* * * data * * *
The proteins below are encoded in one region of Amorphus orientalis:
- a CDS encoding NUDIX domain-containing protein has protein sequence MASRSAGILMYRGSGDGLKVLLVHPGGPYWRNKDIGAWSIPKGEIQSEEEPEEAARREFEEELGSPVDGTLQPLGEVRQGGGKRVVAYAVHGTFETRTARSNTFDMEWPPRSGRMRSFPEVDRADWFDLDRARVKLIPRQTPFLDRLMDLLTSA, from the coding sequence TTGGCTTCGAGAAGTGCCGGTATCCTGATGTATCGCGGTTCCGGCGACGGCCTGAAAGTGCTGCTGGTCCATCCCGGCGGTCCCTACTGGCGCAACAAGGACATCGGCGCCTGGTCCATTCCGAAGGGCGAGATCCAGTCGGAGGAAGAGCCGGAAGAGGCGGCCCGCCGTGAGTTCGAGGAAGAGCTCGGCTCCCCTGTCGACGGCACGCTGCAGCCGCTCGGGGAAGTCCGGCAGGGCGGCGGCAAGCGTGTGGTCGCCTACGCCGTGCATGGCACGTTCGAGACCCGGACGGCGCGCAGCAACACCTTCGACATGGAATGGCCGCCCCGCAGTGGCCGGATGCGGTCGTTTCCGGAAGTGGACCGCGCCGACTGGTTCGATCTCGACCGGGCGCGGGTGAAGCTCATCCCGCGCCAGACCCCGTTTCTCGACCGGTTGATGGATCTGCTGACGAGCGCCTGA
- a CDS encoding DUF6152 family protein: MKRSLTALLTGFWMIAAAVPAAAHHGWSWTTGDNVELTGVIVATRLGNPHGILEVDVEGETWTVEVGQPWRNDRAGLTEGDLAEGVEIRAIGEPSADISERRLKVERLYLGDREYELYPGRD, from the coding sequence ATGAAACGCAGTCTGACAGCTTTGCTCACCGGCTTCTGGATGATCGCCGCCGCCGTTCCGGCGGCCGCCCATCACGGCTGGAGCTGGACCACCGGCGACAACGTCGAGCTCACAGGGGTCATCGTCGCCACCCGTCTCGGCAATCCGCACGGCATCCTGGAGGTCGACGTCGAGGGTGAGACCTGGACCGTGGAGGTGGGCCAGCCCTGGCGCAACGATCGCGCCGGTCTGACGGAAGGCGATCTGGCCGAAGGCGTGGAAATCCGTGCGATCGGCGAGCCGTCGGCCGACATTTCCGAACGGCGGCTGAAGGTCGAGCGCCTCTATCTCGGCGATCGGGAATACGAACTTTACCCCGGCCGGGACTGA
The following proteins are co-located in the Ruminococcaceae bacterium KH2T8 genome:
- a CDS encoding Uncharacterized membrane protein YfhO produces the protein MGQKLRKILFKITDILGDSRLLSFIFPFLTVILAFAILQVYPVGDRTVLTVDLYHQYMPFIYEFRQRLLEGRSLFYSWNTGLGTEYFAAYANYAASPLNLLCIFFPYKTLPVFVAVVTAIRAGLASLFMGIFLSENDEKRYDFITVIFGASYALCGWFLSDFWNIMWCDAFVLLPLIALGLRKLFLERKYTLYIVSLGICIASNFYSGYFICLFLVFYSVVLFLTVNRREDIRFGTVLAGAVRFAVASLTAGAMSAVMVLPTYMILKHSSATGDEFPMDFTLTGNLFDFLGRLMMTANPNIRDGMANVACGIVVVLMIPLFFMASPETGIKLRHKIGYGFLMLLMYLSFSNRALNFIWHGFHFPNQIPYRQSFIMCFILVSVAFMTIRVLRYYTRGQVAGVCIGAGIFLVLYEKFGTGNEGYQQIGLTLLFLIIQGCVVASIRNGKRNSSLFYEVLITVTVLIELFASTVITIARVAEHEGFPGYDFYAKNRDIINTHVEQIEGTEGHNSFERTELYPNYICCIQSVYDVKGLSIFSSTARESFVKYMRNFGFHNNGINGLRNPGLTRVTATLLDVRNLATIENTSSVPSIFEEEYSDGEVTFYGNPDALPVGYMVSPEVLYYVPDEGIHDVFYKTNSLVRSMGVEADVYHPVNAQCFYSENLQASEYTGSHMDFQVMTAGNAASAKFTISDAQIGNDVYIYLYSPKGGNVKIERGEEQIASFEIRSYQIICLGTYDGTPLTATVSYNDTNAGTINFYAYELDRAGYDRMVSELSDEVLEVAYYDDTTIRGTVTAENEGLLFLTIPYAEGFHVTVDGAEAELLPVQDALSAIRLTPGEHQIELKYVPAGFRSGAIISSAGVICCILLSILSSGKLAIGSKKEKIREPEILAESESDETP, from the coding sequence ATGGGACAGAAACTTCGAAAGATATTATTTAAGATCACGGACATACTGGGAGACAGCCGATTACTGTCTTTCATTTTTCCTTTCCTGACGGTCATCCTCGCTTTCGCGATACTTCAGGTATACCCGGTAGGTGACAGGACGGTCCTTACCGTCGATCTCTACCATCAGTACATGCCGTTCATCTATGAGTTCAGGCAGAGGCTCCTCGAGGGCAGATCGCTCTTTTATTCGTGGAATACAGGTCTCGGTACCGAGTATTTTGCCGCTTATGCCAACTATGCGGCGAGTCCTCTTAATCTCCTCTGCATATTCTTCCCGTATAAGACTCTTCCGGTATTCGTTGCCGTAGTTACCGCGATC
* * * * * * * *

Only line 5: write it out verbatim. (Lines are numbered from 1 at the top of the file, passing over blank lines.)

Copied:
- a CDS encoding Uncharacterized membrane protein YfhO produces the protein MGQKLRKILFKITDILGDSRLLSFIFPFLTVILAFAILQVYPVGDRTVLTVDLYHQYMPFIYEFRQRLLEGRSLFYSWNTGLGTEYFAAYANYAASPLNLLCIFFPYKTLPVFVAVVTAIRAGLASLFMGIFLSENDEKRYDFITVIFGASYALCGWFLSDFWNIMWCDAFVLLPLIALGLRKLFLERKYTLYIVSLGICIASNFYSGYFICLFLVFYSVVLFLTVNRREDIRFGTVLAGAVRFAVASLTAGAMSAVMVLPTYMILKHSSATGDEFPMDFTLTGNLFDFLGRLMMTANPNIRDGMANVACGIVVVLMIPLFFMASPETGIKLRHKIGYGFLMLLMYLSFSNRALNFIWHGFHFPNQIPYRQSFIMCFILVSVAFMTIRVLRYYTRGQVAGVCIGAGIFLVLYEKFGTGNEGYQQIGLTLLFLIIQGCVVASIRNGKRNSSLFYEVLITVTVLIELFASTVITIARVAEHEGFPGYDFYAKNRDIINTHVEQIEGTEGHNSFERTELYPNYICCIQSVYDVKGLSIFSSTARESFVKYMRNFGFHNNGINGLRNPGLTRVTATLLDVRNLATIENTSSVPSIFEEEYSDGEVTFYGNPDALPVGYMVSPEVLYYVPDEGIHDVFYKTNSLVRSMGVEADVYHPVNAQCFYSENLQASEYTGSHMDFQVMTAGNAASAKFTISDAQIGNDVYIYLYSPKGGNVKIERGEEQIASFEIRSYQIICLGTYDGTPLTATVSYNDTNAGTINFYAYELDRAGYDRMVSELSDEVLEVAYYDDTTIRGTVTAENEGLLFLTIPYAEGFHVTVDGAEAELLPVQDALSAIRLTPGEHQIELKYVPAGFRSGAIISSAGVICCILLSILSSGKLAIGSKKEKIREPEILAESESDETP, from the coding sequence ATGGGACAGAAACTTCGAAAGATATTATTTAAGATCACGGACATACTGGGAGACAGCCGATTACTGTCTTTCATTTTTCCTTTCCTGACGGTCATCCTCGCTTTCGCGATACTTCAGGTATACCCGGTAGGTGACAGGACGGTCCTTACCGTCGATCTCTACCATCAGTACATGCCGTTCATCTATGAGTTCAGGCAGAGGCTCCTCGAGGGCAGATCGCTCTTTTATTCGTGGAATACAGGTCTCGGTACCGAGTATTTTGCCGCTTATGCCAACTATGCGGCGAGTCCTCTTAATCTCCTCTGCATATTCTTCCCGTATAAGACTCTTCCGGTATTCGTTGCCGTAGTTACCGCGATC